Documenting Octocoral Diversity in the Gulf
Octocorals in the deep sea are highly diverse, and new species are continually being collected and described with the help of deep-sea expeditions such as this one on the R/V Ron Brown. One focus in this project is to document what octocoral species live in the Gulf and how they are related to each other. We are also interested in what processes (environmental, dispersal, historical) influence where octocorals live. This information is important to know, not just because it is interesting science, but also because it is important for successful conservation of deepwater corals. Answering these types of questions will help us to determine what areas and what coral species may be most susceptible to diversity loss or population decline due to human or environmental disturbances. Gathering this information now is essential, particularly in the face of global climate change and continued oil exploration.
What is an Octocoral?
Octocorals (soft corals, sea fans, and sea whips) are cnidarians and are in the same class (Anthozoa) as their stony coral relatives, such as Lophelia pertusa. However, octocorals differ by having 8 tentacles and 8 internal mesentaries in their polyps, compared to the hard hexacorals that have multiples of 6. In addition, most species do not have a hard, stony skeleton secreted over their tissue like L. pertusa. Instead, most of these corals have central axes and calcium carbonate scale-like structures embedded in their tissue known as sclerites. These not only provide the coral with structure and protection, they also provide scientists with important clues to their identification.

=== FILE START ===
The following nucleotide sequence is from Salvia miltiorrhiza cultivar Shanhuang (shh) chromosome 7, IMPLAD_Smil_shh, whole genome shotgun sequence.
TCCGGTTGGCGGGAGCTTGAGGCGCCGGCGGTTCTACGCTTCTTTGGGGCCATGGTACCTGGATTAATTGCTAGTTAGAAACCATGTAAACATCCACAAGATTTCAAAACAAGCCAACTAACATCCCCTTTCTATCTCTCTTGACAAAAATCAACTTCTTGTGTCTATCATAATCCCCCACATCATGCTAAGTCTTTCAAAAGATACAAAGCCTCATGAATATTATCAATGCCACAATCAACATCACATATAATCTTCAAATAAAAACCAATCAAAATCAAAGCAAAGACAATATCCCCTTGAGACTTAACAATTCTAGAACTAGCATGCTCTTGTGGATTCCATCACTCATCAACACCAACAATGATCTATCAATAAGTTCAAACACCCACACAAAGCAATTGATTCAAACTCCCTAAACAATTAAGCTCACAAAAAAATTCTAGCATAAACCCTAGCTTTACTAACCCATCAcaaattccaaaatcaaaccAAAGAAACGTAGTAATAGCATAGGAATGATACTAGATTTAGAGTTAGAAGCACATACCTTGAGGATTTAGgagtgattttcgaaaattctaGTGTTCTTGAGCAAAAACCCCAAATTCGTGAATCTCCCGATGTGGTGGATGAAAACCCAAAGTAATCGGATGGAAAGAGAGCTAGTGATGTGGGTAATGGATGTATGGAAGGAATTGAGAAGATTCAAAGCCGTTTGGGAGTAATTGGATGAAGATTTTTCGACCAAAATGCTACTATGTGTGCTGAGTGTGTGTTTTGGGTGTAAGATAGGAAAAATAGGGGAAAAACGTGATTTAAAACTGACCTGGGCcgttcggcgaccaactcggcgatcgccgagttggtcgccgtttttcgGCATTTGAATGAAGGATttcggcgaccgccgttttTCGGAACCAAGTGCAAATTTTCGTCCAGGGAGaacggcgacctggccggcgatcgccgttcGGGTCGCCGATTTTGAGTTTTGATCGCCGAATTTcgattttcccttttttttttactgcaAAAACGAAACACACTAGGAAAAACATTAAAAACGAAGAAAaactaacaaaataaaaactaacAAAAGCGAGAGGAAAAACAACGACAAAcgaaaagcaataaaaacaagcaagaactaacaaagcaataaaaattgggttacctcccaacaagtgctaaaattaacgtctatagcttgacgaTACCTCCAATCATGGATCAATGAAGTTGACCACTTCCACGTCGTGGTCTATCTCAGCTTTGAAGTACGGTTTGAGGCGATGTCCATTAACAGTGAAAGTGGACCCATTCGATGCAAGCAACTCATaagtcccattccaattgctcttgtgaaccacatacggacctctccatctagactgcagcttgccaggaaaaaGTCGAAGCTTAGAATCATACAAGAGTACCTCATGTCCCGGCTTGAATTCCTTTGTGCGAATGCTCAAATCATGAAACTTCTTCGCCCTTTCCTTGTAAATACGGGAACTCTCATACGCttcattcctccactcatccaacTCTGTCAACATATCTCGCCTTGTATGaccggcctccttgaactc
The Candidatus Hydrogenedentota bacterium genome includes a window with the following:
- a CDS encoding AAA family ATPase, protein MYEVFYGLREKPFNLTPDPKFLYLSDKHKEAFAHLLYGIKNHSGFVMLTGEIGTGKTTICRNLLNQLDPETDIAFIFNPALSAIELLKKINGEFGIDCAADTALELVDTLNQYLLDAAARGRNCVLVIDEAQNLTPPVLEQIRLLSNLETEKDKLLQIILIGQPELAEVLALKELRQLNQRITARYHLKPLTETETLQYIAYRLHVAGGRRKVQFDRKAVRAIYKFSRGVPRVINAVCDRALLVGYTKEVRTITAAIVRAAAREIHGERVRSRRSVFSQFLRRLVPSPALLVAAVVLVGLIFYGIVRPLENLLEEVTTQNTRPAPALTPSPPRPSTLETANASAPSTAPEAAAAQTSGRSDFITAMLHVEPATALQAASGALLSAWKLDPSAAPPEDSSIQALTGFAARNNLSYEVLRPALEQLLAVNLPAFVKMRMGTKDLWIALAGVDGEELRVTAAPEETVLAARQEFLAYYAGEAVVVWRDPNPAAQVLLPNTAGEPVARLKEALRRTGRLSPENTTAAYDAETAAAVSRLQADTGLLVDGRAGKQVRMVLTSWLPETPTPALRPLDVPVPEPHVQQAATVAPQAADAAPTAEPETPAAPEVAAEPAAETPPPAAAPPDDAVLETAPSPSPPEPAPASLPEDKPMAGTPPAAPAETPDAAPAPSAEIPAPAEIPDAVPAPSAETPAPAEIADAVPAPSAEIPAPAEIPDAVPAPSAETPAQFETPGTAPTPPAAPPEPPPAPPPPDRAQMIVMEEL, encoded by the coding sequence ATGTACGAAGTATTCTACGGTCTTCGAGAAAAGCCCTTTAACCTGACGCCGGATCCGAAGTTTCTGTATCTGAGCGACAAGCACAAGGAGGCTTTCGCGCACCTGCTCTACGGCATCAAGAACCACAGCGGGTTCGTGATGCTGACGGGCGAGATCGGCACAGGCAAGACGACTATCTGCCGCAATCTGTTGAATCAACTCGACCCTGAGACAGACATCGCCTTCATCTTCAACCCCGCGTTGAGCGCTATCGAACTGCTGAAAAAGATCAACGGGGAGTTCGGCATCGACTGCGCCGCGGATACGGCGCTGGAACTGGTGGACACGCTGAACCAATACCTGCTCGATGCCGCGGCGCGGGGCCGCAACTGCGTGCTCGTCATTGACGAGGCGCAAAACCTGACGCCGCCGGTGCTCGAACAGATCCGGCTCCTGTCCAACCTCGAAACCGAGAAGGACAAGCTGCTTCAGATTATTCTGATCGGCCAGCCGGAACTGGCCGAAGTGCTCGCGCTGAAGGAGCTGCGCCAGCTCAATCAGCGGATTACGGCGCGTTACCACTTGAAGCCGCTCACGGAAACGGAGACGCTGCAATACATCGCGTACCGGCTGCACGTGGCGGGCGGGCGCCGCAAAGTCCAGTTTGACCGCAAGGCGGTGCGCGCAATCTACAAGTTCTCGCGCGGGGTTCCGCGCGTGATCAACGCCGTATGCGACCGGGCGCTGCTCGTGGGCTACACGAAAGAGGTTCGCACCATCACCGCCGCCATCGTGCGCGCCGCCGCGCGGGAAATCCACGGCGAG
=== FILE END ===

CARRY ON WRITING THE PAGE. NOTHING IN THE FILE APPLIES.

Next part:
The first step in documenting octocoral diversity is to identify the species in hand. This may seem like an easy task, but it's actually a challenging aspect of octocoral research. In fact, there are only a handful of octocoral taxonomists around the world. Species are not always easily identified by branching morphology. A combination of other characteristics is needed, such as polyp number and arrangement and sclerite form. Sclerites are important diagnostic characters that display different shapes and sizes with varying degrees of ridges, crests, spines, and tubercles. A scanning electron microscope is often needed to appropriately view these microscopic elements. Combining morphological examination with DNA barcoding is enabling us to determine what species occur in the Gulf of Mexico and how they are genetically related to one another.
Our first week on the Ron Brown using the Jason ROV has been very successful for coral collections. The ROV is a great tool to collect corals with minimum impact to the specimen and the seafloor, unlike other methods such as trawls and dredges that can be destructive. The Jason pilots can guide the manipulator arms on the ROV to collect only a portion of the specimen, allowing the majority of the colony to stay intact. Although it is preferable to have an entire colony for identification, it is not necessary. We spend time before every collection imaging the colony to get appropriate views of the branching pattern that may be useful for accurate identification. We are also very careful not tosample more than is necessary to accomplish our scientific goals.
On dives this past week we have found at least 12 octocoral species, including one species that we are targeting for population genetic studies, Callogorgia americana. These collections have provided new information into the geographic and bathymetric distributions of octocorals in the Gulf. With every collection, we are adding to the overall species count, and we are getting one step closer to answering our questions.